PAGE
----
Yikes. But I’m curious as to why you would ever do a blind raise under-the-gun? I mean, a straddle UTG is dumb enough….but to just put $4 in play blindly out-of-position is even ten times dumber, right?
After I had already lost my initial $40 buy-in and bought in for another $40, I noticed that when another guy busted out, he was able to buy in for $50. I asked the guy next to me, “I thought the max buy-in is $40?” He said that’s just the initial buy-in. You can re-buy for $50—or $60, he wasn’t sure. I’m not sure it makes much of a difference, and by this time, there was no way I was buying in to this horrific game again. But I asked him if, every time you re-bought, you could buy-in for more and more money until you could actually buy-in for a decent amount. He laughed and said he didn’t think so.
I did make notes on a few hands, but they are generally not worth discussing. I’ll just mention two. I limped in once with pocket 7’s, hit my set, and didn’t get a call on my flop bet.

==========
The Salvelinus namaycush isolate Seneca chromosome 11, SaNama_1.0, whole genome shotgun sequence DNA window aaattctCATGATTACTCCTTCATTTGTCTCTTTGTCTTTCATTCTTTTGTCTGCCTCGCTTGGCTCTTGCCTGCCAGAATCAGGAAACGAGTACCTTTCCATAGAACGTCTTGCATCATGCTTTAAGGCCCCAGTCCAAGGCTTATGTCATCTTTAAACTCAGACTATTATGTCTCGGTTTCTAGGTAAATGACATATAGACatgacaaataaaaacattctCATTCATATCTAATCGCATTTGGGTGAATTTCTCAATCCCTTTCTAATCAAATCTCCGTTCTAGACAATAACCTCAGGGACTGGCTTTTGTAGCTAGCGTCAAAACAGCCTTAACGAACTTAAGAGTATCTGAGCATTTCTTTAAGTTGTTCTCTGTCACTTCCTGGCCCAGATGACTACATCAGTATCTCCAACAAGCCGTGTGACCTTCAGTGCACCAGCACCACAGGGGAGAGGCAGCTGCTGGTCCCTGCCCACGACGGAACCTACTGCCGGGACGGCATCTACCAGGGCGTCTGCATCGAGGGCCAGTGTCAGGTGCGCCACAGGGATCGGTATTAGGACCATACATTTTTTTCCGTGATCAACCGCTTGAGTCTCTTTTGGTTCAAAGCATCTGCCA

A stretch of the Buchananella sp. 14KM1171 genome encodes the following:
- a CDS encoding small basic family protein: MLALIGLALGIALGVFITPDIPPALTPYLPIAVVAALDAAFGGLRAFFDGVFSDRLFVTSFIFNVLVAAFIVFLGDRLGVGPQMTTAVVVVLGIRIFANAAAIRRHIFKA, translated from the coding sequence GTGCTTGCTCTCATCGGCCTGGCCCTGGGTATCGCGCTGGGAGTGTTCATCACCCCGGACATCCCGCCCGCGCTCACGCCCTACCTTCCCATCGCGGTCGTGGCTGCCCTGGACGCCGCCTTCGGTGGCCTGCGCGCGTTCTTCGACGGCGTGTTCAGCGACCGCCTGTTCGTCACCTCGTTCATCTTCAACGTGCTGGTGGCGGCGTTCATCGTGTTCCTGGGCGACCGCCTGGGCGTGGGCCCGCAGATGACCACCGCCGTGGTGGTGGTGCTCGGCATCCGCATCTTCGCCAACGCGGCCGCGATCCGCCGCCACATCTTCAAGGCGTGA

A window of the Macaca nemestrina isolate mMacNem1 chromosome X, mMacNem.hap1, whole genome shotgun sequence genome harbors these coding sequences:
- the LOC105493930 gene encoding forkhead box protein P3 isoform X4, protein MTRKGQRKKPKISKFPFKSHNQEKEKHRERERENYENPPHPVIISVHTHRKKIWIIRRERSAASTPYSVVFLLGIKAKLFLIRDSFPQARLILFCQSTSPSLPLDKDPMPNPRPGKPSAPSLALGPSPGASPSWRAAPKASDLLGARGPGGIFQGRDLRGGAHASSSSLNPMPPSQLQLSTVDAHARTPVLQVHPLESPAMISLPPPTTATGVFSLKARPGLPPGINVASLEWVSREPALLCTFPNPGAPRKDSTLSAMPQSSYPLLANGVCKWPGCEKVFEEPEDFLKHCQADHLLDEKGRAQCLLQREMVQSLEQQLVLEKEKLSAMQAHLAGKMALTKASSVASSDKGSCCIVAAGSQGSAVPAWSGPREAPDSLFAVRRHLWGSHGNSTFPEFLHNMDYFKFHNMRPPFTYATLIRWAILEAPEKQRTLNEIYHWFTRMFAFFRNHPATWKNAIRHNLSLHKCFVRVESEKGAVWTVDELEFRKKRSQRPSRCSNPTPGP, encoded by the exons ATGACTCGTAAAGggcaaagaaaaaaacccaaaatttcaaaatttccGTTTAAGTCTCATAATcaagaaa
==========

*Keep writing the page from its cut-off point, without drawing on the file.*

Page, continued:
Then, with Ace-King of diamonds, there was a raise to $4, an all-in of $8 and a call of that. I shoved the last $14 of my second buy-in. Both players with chips called and there was no more betting action after that. I flopped a flush draw, hit an Ace on the turn and then rivered the flush to take a whopping $46 pot. I had had enough, and was sufficiently hungry to take advantage of my $7 food coupon. So I picked up the chips and was done playing poker for the day. Although I dunno if you could call what I was doing at that table “playing poker.”
Whatever you call it, it was the worst card game in town. Or, like, in the universe.